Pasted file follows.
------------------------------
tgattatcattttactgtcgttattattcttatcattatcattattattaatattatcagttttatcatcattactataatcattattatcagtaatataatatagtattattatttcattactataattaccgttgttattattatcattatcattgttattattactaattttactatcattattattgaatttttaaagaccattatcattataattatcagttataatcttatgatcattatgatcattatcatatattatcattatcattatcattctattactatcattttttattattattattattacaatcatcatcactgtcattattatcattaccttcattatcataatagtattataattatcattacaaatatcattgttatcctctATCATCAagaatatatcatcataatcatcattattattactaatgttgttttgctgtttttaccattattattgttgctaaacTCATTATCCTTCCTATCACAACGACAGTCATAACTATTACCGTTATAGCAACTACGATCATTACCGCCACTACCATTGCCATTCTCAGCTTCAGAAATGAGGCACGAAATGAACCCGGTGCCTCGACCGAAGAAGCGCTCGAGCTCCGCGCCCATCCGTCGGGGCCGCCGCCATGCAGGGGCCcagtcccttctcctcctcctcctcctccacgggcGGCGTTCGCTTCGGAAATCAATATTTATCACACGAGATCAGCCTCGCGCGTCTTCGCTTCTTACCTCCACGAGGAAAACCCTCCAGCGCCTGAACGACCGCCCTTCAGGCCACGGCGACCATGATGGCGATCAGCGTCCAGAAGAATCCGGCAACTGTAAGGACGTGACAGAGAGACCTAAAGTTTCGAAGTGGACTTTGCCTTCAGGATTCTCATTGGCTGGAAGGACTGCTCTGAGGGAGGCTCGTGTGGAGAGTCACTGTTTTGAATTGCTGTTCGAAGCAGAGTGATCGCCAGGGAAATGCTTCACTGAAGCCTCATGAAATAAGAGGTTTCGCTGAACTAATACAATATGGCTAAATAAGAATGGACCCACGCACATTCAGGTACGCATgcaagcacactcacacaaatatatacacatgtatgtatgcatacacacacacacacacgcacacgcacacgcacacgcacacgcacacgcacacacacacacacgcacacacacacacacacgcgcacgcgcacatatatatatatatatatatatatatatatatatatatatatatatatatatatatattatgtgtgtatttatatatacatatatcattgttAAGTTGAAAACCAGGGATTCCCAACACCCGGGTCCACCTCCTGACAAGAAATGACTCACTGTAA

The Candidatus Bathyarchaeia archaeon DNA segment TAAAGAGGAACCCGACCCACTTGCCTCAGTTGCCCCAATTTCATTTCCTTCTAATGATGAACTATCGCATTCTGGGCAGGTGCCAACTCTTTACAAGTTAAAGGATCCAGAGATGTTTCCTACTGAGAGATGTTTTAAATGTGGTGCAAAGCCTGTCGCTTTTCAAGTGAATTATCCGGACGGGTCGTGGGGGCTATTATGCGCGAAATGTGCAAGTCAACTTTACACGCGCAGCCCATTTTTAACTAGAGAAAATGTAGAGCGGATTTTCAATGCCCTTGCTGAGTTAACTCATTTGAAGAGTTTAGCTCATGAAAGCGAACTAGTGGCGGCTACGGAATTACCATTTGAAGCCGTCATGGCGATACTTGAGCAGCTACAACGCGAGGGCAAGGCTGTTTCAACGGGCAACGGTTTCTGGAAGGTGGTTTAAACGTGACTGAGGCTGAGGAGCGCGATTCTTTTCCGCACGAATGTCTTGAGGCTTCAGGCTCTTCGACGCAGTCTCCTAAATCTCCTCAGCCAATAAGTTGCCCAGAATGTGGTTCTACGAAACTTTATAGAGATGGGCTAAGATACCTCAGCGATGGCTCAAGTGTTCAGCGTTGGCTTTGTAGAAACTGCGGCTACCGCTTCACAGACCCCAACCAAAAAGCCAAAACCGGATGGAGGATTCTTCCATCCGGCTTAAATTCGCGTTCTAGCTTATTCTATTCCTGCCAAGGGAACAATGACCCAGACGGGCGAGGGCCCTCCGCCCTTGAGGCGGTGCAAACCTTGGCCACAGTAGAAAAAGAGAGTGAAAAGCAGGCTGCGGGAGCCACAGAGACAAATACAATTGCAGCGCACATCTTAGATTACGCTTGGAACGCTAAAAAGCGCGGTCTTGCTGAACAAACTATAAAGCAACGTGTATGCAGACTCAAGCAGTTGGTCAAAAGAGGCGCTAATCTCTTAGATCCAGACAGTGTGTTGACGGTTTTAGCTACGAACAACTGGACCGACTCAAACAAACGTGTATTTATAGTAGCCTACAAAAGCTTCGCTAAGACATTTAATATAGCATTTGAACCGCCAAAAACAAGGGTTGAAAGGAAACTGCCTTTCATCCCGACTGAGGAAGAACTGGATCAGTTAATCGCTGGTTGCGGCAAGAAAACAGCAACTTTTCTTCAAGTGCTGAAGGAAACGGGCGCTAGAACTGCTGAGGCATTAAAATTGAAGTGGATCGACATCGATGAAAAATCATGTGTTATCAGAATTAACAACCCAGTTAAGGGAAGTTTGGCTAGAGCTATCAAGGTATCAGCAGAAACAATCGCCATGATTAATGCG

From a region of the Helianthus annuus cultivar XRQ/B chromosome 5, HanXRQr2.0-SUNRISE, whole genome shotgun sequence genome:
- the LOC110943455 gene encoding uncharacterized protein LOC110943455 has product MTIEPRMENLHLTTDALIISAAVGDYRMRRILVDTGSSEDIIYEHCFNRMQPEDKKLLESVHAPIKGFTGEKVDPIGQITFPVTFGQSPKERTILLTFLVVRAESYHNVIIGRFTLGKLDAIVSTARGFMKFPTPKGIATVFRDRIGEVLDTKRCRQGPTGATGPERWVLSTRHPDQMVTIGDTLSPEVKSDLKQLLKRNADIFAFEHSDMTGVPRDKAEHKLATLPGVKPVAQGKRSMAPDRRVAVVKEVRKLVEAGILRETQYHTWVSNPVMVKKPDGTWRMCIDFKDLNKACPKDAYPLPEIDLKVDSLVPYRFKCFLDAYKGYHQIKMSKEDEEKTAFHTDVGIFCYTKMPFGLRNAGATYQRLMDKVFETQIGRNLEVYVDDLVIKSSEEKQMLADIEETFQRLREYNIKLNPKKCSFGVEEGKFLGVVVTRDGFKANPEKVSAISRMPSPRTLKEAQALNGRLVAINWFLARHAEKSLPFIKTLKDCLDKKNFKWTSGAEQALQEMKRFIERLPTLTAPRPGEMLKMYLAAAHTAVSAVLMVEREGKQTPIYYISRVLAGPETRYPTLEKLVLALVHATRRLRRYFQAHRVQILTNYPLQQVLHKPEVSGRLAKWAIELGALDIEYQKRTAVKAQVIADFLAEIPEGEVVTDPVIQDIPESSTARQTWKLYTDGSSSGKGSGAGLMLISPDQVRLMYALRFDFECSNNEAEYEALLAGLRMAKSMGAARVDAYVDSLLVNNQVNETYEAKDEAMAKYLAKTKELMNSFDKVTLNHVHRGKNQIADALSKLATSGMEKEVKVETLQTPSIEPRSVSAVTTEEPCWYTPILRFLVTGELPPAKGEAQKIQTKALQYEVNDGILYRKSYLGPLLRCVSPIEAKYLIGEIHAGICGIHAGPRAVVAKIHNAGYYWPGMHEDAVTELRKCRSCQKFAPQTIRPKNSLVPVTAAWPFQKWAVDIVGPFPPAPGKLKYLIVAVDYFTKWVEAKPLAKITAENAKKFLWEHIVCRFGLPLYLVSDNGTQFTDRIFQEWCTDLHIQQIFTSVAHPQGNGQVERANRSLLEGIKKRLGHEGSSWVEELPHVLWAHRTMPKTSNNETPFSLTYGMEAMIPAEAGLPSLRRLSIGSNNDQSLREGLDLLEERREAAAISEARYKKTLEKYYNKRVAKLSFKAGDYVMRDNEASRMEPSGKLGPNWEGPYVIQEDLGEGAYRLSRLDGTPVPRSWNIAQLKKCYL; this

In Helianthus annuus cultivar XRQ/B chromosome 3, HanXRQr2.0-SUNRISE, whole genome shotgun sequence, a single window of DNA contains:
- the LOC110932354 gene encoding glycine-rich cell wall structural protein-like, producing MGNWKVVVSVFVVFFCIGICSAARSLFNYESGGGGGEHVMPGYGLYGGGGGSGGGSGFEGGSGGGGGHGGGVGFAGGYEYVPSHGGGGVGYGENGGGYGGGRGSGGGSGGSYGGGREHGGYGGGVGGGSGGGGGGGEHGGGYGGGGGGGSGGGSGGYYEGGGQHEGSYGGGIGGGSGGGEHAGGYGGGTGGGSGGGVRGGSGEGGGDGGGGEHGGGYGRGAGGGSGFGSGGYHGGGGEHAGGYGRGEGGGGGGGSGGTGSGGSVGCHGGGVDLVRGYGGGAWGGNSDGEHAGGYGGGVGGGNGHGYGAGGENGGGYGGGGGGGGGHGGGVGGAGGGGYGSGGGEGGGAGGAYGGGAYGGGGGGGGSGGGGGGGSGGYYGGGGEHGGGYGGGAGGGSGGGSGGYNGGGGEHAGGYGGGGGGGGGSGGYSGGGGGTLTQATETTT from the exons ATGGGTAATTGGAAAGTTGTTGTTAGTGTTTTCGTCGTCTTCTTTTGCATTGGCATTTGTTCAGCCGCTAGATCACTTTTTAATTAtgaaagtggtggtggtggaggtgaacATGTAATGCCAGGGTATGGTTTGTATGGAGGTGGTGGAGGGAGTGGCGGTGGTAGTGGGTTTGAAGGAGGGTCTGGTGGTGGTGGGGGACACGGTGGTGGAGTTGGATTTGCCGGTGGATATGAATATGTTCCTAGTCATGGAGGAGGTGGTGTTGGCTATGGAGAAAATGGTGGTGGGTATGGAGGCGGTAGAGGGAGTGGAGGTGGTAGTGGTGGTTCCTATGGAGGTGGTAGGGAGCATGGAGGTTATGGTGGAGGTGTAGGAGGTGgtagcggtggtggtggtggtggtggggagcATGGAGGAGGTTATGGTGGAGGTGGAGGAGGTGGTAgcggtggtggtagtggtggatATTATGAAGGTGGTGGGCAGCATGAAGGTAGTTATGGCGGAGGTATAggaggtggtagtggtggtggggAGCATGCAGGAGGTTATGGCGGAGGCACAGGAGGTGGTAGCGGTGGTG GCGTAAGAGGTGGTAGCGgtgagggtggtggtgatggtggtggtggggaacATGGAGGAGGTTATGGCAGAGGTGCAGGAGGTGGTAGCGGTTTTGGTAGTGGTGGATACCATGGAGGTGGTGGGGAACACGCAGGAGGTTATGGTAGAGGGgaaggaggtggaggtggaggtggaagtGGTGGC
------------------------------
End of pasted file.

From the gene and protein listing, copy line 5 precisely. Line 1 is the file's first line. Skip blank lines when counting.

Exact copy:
In Helianthus annuus cultivar XRQ/B chromosome 3, HanXRQr2.0-SUNRISE, whole genome shotgun sequence, a single window of DNA contains: